COLUMBUS, Ohio — State Representatives Tom Young, R-Washington Twp., and Andrea White, R-Kettering, introduced legislation that would require high school students to complete self-defense training to receive a diploma.
The Student Protection Act, or House Bill 639, would require all students entering their freshman year in public or private schools to complete self-defense training. The training would be part of the required one-half unity of health instruction under the state's minimum high school curriculum requirement.
“Young women between the ages of 16-19 are the most vulnerable to be sexually assaulted,” Young wrote in a statement. “This training will also provide opportunity for development of relationships between students and their local law enforcement and school resource officers.”
The course must include a demonstration provided by a school resource officer or a certified self-defense instructor. Starting in the 2023-24 school year, all individuals providing health instruction in Ohio high schools would be required to complete a self-defense training course.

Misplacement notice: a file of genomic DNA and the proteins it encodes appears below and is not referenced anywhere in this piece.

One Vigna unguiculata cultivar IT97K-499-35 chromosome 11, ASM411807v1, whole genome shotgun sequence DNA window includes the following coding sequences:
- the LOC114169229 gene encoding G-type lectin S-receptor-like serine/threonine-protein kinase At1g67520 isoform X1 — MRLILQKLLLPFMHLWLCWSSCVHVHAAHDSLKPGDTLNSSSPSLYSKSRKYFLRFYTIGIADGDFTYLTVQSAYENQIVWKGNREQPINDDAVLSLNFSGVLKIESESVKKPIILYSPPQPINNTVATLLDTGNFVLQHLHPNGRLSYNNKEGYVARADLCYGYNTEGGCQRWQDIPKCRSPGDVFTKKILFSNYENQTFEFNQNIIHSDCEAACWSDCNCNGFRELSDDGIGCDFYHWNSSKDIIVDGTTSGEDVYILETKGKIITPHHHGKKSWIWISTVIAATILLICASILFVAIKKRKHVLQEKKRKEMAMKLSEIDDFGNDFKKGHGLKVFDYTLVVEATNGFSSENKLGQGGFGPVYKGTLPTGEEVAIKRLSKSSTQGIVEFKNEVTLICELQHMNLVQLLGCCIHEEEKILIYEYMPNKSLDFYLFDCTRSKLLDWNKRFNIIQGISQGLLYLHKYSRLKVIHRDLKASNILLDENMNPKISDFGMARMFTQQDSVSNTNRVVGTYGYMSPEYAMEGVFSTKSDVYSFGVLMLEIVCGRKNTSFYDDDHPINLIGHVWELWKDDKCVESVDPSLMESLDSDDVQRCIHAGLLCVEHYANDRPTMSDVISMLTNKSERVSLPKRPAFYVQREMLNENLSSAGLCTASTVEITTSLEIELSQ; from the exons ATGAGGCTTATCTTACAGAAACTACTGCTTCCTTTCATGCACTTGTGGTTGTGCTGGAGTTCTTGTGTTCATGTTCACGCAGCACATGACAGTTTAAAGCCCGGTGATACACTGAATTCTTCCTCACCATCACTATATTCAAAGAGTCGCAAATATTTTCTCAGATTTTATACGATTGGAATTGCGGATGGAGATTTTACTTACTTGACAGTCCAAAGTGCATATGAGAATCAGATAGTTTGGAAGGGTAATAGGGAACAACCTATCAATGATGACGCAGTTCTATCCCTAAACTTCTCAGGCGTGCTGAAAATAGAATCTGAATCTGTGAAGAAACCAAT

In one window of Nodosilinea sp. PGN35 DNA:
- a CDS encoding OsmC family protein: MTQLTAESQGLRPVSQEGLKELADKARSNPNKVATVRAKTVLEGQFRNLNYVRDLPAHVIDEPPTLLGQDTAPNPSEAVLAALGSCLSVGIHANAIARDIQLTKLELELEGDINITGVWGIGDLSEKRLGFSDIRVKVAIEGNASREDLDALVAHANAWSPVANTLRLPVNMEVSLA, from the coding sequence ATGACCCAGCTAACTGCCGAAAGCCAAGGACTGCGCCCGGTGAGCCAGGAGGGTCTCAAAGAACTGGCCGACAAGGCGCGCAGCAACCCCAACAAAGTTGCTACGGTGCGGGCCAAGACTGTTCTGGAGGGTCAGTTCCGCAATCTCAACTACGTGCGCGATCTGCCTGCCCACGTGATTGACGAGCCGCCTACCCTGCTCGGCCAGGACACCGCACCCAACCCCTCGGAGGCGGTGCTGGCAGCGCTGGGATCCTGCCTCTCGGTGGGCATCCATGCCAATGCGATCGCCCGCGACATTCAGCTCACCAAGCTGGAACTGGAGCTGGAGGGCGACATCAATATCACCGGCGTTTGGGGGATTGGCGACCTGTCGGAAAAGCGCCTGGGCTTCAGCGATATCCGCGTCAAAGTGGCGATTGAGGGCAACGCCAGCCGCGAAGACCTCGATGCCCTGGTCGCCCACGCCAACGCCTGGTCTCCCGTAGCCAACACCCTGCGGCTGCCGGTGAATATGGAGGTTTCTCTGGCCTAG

“Physical, emotional or sexual abuse and assault are never okay. These behaviors should never be tolerated or go unreported,” White wrote in a statement. “Reinforcing this message with our young people, while equipping them with defensive tactics and proactive strategies, will help them protect themselves and avoid dangerous situations.”
White said the training can be paired with teaching early warning signs of mental health difficulties, manipulative or aggressive behaviors.
The Student Protection Act would go into effect with students entering high school after July 2023.